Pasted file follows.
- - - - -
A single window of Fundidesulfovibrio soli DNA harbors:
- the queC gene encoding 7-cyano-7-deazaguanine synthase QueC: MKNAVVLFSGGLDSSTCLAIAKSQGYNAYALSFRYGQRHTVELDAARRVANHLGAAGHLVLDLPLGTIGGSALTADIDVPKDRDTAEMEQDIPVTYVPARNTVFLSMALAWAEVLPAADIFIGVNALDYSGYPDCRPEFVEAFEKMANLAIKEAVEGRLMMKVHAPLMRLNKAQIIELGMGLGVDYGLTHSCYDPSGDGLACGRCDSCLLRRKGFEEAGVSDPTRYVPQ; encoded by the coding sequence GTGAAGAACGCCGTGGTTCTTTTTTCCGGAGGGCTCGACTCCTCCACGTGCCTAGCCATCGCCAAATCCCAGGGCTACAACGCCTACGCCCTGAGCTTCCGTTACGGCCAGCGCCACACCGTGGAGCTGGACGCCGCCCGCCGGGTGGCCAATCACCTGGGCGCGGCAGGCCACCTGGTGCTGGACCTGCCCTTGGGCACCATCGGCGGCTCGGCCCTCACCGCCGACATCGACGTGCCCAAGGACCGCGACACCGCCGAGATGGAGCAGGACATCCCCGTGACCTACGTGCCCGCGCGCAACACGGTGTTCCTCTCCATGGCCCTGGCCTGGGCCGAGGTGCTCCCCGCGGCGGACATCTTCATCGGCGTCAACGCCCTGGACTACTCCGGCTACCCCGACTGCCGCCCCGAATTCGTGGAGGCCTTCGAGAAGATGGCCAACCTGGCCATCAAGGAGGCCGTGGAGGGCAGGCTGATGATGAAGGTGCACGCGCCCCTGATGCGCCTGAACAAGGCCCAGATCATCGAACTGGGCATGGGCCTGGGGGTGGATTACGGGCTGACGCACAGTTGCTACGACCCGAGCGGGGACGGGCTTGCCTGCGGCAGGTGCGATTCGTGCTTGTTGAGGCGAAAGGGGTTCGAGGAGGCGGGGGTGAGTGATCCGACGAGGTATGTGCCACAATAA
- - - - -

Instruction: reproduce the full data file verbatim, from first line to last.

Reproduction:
A single window of Fundidesulfovibrio soli DNA harbors:
- the queC gene encoding 7-cyano-7-deazaguanine synthase QueC: MKNAVVLFSGGLDSSTCLAIAKSQGYNAYALSFRYGQRHTVELDAARRVANHLGAAGHLVLDLPLGTIGGSALTADIDVPKDRDTAEMEQDIPVTYVPARNTVFLSMALAWAEVLPAADIFIGVNALDYSGYPDCRPEFVEAFEKMANLAIKEAVEGRLMMKVHAPLMRLNKAQIIELGMGLGVDYGLTHSCYDPSGDGLACGRCDSCLLRRKGFEEAGVSDPTRYVPQ; encoded by the coding sequence GTGAAGAACGCCGTGGTTCTTTTTTCCGGAGGGCTCGACTCCTCCACGTGCCTAGCCATCGCCAAATCCCAGGGCTACAACGCCTACGCCCTGAGCTTCCGTTACGGCCAGCGCCACACCGTGGAGCTGGACGCCGCCCGCCGGGTGGCCAATCACCTGGGCGCGGCAGGCCACCTGGTGCTGGACCTGCCCTTGGGCACCATCGGCGGCTCGGCCCTCACCGCCGACATCGACGTGCCCAAGGACCGCGACACCGCCGAGATGGAGCAGGACATCCCCGTGACCTACGTGCCCGCGCGCAACACGGTGTTCCTCTCCATGGCCCTGGCCTGGGCCGAGGTGCTCCCCGCGGCGGACATCTTCATCGGCGTCAACGCCCTGGACTACTCCGGCTACCCCGACTGCCGCCCCGAATTCGTGGAGGCCTTCGAGAAGATGGCCAACCTGGCCATCAAGGAGGCCGTGGAGGGCAGGCTGATGATGAAGGTGCACGCGCCCCTGATGCGCCTGAACAAGGCCCAGATCATCGAACTGGGCATGGGCCTGGGGGTGGATTACGGGCTGACGCACAGTTGCTACGACCCGAGCGGGGACGGGCTTGCCTGCGGCAGGTGCGATTCGTGCTTGTTGAGGCGAAAGGGGTTCGAGGAGGCGGGGGTGAGTGATCCGACGAGGTATGTGCCACAATAA